Another question people have about S1070 is the driver’s license issue. The law says police must accept an Arizona license as valid ID, but what about out-of-state licenses, including states that allow illegal immigrants to get licenses?

I believe that the officer will use his judgment that he’s been trained at. And if he has reasonable suspicions, we’ll find a way to get that documented.

How concerned are you about the impact the boycotts will have on Arizona’s economy?
First of all, I’m very disappointed that any elected body or elected official would ever do that because it’s something that I would never do personally myself. Why would you harm innocent people who would affected by that?

It’s a well-known fact that the tourism industry, the hospitality industry, engages a lot of minorities as employees. I would venture to say 80 percent of them are probably here legally. And now they want to boycott that industry, and to take their livelihoods away from them makes absolutely no sense.

But will the boycotts hurt tourism and take money away from the state?

I certainly hope not. As you are well aware, I called my office of tourism and my Department of Commerce together, along with the people in the hospitality industry to see exactly what the issue was as they saw it, and is there some way that we can collectively work together to try to address it.

We had a very good, lengthy discussion, and I’m hopeful that they will come back with some ideas that we can do to fend off any of that.

How can you “fend off” the effects of the boycott when these cities and groups are saying they won’t call off the boycotts until S1070 is off the books?

The committees … are coming together with some ideas, and we’ll explore those ideas to see what it is that we can do.

There are a lot of different things that we can do, but it’s going to take those experts to help us come together. But I think it’s going to die down.

OK. Well, what are the chances that you’ll call the Legislature back for a special session to pass a bill to create more jobs in the state?

I don’t think they want to come back into session. I think that they are glad that they’re out there and they’re looking forward to a little break and then campaigning. We can come back in January and start the process and work together with a jobs package.

Considering the economic problems we’re having, can the state afford to wait until 2011 to pass a jobs bill?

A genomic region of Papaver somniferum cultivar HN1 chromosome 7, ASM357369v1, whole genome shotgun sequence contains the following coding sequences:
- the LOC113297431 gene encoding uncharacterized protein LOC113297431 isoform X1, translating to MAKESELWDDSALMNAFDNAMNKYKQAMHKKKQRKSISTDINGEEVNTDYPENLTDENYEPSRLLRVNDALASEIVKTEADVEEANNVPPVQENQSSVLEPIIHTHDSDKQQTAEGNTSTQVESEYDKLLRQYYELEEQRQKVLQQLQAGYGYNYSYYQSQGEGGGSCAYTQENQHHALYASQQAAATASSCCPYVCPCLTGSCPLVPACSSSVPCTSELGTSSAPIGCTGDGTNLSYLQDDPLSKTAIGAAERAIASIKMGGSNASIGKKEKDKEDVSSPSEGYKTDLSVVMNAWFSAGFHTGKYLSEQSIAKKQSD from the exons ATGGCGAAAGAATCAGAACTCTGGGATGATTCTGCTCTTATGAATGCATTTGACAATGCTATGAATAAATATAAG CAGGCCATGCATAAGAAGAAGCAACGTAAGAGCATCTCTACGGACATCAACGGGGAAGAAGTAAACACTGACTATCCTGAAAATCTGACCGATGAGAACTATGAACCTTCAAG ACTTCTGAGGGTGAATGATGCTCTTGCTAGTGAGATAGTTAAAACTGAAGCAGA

I think so. Even during these bad economic times, Arizona and my Department of Commerce have been very, very successful. We have brought $1 billion worth of hard assets into the state, capital investment, and we have brought thousands of jobs. We’ve had over 25 businesses, new startups, here in Arizona.

And we have been successful in getting businesses that are here, helping them get through the red tape and the green tape by the moratorium on rules and regulations that everyone has been very, very grateful for. The legislation that we passed for the tax credit has been very, very helpful.

When you guys address a jobs package next year, would you be willing to consider the corporate tax cuts that many lawmakers are looking for?

I think that would be a good thing to discuss next year.

So tax cuts are on the table? You’re not ruling them out?

Everything is always on the table with Jan Brewer.

But those tax cuts have been controversial. Many Democrats are saying we shouldn’t pass corporate tax cuts after asking Arizonans to raise their own taxes.

It’s certainly not entirely up to me. There were people in the Legislature who realized we could not afford it. We simply couldn’t afford what was being prepared. It was at least relayed to me that it was all of it or nothing.

There was no compromise position, and so it was not able to get out of the Legislature. But when we get back in session, those kinds of things are always on the table. The dialogue is open.